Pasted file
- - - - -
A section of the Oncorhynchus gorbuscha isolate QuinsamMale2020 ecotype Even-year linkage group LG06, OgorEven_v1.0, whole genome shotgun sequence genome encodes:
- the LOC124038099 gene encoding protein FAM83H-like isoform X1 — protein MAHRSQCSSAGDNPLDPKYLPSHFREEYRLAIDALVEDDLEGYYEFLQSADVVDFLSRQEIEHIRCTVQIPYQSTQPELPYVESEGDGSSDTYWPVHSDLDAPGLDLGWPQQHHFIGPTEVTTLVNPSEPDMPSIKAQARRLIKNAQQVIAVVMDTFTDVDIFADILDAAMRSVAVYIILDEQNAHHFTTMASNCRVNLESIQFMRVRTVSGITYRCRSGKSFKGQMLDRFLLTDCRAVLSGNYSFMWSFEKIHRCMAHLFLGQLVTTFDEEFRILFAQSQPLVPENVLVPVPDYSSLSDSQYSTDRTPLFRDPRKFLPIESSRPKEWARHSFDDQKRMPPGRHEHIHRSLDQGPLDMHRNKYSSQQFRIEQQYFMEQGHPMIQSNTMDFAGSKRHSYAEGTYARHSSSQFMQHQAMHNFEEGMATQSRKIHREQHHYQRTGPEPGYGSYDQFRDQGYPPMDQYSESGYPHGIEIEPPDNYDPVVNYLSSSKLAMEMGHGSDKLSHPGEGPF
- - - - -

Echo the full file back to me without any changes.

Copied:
A section of the Oncorhynchus gorbuscha isolate QuinsamMale2020 ecotype Even-year linkage group LG06, OgorEven_v1.0, whole genome shotgun sequence genome encodes:
- the LOC124038099 gene encoding protein FAM83H-like isoform X1 — protein MAHRSQCSSAGDNPLDPKYLPSHFREEYRLAIDALVEDDLEGYYEFLQSADVVDFLSRQEIEHIRCTVQIPYQSTQPELPYVESEGDGSSDTYWPVHSDLDAPGLDLGWPQQHHFIGPTEVTTLVNPSEPDMPSIKAQARRLIKNAQQVIAVVMDTFTDVDIFADILDAAMRSVAVYIILDEQNAHHFTTMASNCRVNLESIQFMRVRTVSGITYRCRSGKSFKGQMLDRFLLTDCRAVLSGNYSFMWSFEKIHRCMAHLFLGQLVTTFDEEFRILFAQSQPLVPENVLVPVPDYSSLSDSQYSTDRTPLFRDPRKFLPIESSRPKEWARHSFDDQKRMPPGRHEHIHRSLDQGPLDMHRNKYSSQQFRIEQQYFMEQGHPMIQSNTMDFAGSKRHSYAEGTYARHSSSQFMQHQAMHNFEEGMATQSRKIHREQHHYQRTGPEPGYGSYDQFRDQGYPPMDQYSESGYPHGIEIEPPDNYDPVVNYLSSSKLAMEMGHGSDKLSHPGEGPF